The middle school got its entire $2,000 request. According to Memorial Middle School Outing Club advisor Matt Lunt, the money will be used to buy seven introductory-level mountain bikes and seven helmets. Lunt said a lack of bikes has become a barrier for program participation for those students unable to afford one of their own. Memorial Middle School will own and maintain the bikes and make them available to lowincome students to use during club outings.

Other funded public services include Southern Maine Agency on Aging, which got $9,000 of the $12,000 it requested for its Meals on Wheels program; Opportunity Alliance, which got $17,000 of its annual $25,000 request to pay the staff it provides for the Redbank Community Hub service center; and Family Crisis Services, which got $6,500 of the $7,000 it asked for to help fund its domestic violence outreach support services.

City programs funded in addition to the paramedic pilot project and the new senior bus service include $7,500 for the emergency home heating fuel assistance program (the general assistance office had asked for $10,000) and $8,000 to offer recreational scholarships to city children whose families can not afford various recreation department program fees. The department had requested $10,000.

Losing out was the food cupboard, which wanted $25,000, and the transportation department’s free bus pass program, which requested $8,1000.

Hoecker said the cupboard lost out for two reasons. The primary one was that it continues to pay an annual lease for its facility on Thadeus Street, which it found after losing its original home when St. John’s Church on Main Street closed in 2013. The food pantry had been given space in St. John’s free of charge.

“We really don’t want to pay for their lease,” Hoecker said. “For years now we’ve been saying, ‘Can you find a new place? Let’s put that money to the people.’”

Also failing to impress the committee was the fact that in the wake of founding director Sybil Riemensnider last year, who always donated her time, the Food Cupboard has paid an executive director.

“We were like, if you can find money to do that, why can’t you find money to do this (pay the lease),” Hoecker said.

“Charities have accountability as well, and they need to withstand scrutiny,” Morgan said, assessing the council’s agreement to defund the pantry.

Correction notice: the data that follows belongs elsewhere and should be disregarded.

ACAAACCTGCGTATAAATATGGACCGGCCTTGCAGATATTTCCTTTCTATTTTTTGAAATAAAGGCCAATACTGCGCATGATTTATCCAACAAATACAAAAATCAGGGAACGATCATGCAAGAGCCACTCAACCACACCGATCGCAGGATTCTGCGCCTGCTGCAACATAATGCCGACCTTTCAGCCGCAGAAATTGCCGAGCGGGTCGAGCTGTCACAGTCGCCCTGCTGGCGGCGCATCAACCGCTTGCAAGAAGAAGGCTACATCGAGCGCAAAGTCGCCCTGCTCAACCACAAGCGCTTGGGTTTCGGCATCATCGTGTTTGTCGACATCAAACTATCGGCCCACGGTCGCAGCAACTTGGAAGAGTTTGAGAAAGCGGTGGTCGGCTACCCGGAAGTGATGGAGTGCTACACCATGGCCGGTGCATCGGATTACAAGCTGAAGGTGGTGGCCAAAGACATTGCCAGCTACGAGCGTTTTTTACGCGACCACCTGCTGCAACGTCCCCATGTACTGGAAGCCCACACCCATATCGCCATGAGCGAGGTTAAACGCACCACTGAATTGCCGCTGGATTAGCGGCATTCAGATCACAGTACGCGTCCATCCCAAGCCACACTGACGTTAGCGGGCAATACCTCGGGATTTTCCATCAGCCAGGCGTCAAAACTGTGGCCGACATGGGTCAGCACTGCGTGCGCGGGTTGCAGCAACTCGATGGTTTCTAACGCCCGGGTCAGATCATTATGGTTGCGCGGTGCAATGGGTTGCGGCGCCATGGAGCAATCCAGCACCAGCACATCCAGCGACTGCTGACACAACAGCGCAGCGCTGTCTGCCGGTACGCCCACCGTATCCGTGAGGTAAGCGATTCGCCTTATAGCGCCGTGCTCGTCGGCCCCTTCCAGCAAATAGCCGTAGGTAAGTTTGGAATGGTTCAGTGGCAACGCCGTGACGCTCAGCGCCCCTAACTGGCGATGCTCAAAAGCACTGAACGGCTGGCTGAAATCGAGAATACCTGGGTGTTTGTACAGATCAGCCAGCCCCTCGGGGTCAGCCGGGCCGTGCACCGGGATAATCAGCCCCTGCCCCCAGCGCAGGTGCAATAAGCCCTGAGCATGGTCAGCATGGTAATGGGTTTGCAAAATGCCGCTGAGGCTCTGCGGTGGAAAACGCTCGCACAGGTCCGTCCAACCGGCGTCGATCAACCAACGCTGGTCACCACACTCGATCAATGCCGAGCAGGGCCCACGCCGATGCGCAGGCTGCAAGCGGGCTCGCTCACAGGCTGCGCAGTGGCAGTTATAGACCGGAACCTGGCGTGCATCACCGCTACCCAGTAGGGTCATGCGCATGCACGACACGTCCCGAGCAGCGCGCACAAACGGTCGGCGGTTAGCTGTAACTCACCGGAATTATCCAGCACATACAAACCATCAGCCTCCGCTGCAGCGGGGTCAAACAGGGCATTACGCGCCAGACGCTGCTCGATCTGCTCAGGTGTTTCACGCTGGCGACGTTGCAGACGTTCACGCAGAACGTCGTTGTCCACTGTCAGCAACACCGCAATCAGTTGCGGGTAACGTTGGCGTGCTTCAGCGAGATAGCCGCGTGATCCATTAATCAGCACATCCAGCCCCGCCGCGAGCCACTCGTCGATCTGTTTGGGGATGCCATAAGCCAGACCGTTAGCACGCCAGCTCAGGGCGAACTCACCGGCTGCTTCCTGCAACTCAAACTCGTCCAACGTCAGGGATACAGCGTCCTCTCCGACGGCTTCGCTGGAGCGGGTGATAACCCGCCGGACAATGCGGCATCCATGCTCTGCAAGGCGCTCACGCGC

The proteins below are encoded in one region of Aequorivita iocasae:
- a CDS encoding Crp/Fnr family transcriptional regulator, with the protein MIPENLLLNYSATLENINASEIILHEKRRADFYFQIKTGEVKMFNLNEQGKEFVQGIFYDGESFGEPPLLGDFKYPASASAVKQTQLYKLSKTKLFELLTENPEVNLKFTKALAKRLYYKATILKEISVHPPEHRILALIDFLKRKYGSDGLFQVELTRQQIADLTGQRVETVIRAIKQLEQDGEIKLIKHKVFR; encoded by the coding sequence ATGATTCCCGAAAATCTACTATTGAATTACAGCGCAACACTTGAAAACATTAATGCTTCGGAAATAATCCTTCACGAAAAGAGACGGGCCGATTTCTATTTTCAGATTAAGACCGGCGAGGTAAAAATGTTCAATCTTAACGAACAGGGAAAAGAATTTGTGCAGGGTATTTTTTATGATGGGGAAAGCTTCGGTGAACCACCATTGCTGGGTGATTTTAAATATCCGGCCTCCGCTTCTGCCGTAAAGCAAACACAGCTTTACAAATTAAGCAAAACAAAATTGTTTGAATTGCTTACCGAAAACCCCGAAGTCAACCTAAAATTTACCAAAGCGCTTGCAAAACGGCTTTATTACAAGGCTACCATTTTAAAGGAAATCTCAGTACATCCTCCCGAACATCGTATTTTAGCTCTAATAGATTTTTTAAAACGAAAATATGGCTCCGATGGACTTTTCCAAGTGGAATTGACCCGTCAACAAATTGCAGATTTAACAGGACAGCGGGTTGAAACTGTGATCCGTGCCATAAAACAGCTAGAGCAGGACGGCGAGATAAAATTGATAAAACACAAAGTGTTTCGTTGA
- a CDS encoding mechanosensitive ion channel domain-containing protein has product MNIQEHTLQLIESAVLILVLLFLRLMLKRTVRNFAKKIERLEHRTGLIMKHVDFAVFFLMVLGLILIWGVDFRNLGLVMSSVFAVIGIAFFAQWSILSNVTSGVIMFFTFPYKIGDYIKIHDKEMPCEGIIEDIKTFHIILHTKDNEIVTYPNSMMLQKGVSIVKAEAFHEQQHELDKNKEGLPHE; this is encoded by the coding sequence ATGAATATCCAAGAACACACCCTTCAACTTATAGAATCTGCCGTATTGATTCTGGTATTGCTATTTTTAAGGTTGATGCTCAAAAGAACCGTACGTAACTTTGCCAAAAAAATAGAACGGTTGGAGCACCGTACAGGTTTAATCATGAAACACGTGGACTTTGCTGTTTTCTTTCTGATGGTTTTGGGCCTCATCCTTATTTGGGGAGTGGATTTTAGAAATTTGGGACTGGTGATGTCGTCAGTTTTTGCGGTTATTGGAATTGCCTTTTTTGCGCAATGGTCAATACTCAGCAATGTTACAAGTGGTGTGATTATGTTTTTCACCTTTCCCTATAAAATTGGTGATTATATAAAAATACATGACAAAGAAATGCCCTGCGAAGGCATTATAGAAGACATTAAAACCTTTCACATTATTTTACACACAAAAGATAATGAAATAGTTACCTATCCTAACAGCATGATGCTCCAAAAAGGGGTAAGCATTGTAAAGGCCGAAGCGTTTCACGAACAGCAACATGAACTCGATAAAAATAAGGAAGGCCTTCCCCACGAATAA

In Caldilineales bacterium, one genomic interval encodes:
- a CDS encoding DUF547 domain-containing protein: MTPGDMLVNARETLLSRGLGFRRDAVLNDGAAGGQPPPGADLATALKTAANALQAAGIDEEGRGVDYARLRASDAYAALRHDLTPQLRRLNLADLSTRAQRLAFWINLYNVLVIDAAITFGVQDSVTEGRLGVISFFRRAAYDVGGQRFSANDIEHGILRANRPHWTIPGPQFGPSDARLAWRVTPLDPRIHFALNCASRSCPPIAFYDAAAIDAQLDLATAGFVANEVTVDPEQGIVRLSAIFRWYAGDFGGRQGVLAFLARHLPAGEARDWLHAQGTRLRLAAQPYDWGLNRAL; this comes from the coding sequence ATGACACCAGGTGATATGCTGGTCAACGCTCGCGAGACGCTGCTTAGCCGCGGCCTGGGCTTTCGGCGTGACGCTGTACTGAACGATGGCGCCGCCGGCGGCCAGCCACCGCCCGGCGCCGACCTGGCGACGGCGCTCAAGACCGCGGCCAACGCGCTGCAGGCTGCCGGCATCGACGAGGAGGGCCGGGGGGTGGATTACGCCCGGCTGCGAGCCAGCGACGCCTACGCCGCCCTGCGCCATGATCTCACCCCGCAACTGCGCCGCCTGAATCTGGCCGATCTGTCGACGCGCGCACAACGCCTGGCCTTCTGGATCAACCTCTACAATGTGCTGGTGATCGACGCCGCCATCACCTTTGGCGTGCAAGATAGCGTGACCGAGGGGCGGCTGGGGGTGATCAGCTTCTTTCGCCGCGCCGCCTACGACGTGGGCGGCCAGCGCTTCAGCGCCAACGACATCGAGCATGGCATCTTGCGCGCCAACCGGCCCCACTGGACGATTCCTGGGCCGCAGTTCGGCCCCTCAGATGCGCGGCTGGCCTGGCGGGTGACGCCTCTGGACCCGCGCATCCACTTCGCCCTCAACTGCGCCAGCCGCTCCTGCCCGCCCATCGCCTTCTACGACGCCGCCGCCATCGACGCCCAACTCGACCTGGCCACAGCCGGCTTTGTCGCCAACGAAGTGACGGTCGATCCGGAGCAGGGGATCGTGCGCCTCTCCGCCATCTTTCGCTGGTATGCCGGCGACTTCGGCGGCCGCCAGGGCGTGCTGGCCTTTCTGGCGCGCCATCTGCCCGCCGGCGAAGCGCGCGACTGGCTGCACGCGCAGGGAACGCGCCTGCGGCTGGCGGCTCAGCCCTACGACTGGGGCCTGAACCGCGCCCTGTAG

Meanwhile, the free bus pass program, which provides free rides to low-income residents, simply lost out in the competitive review. However, Transportation Director Art Handman said he has other sources of grant funding, and the program will continue.

Among the money allocated for public facilities, infrastructure and housing, the American Legion post on Broadway got $14,268 of the $24,174 it asked to help pay for a new roof, estimated to cost $254,000.

“We’re just trying to keep that post going,” said Legion member Michael Pock said.

Meanwhile, the South Portland Land Trust got its full request ($15,000) to complete its Long Creek Trail project, while Port Resources was fully funded at $11,970 to help buy and install a new boiler/burner, as well as seven replacement windows, at one of its South Portland group homes, one of 20 sites it operates for people with developmental and behavioral health challenges.

Funded city projects include $15,000 to the parks and recreation department for its Healthy Landscapes project, $10,000 to Community Development Block Grant staff from housing rehab work, and $225,000 (of $275,00) requested to public works, to go toward planned Improvements to Westbrook Street.

Warren said the Healthy Landscapes project “will serve as a model for South Portland residents and businesses in the transition to sustainable land care practices as required by the pesticide use ordinance enacted in September 2016.”

The demonstration of how to care for lawns and gardens under the new ordinances will be located on a 1-acre lot owned by the city adjacent to the Greenbelt Trail in the Pleasantdale neighborhood.

The housing rehab money will be doled out to help residents with emergency repairs and heating system fixes for single-family, low-income homes.

“This program is designed to assist approximately two to three households in 2018-2019,” Warren said. “And there is a possibility to maximize the benefits of these funds, should the sustainability office receive grant funds from efficiency Maine.”

Losing out in its request for $50,000 was the South Portland Housing Development Corporation, an arm of South Portland Housing Authority, which had requested a grant to help make sewer and water connections to its planned project to turn the former St. John’s Church site into a 42-unit affordable housing complex.

“The committee gave this project a low priority and as a result did not end up funding it,” Warren wrote. “This was in part because the project was not shovel ready and because construction is contingent upon a tax credit application that will not be submitted until the fall of 2018 for approval in the spring of 2019.

“We welcome (South Portland Housing Development Corporation) to apply for funds next year if they receive tax credit allocations to move forward with the project,” Warren wrote in the committee action plan.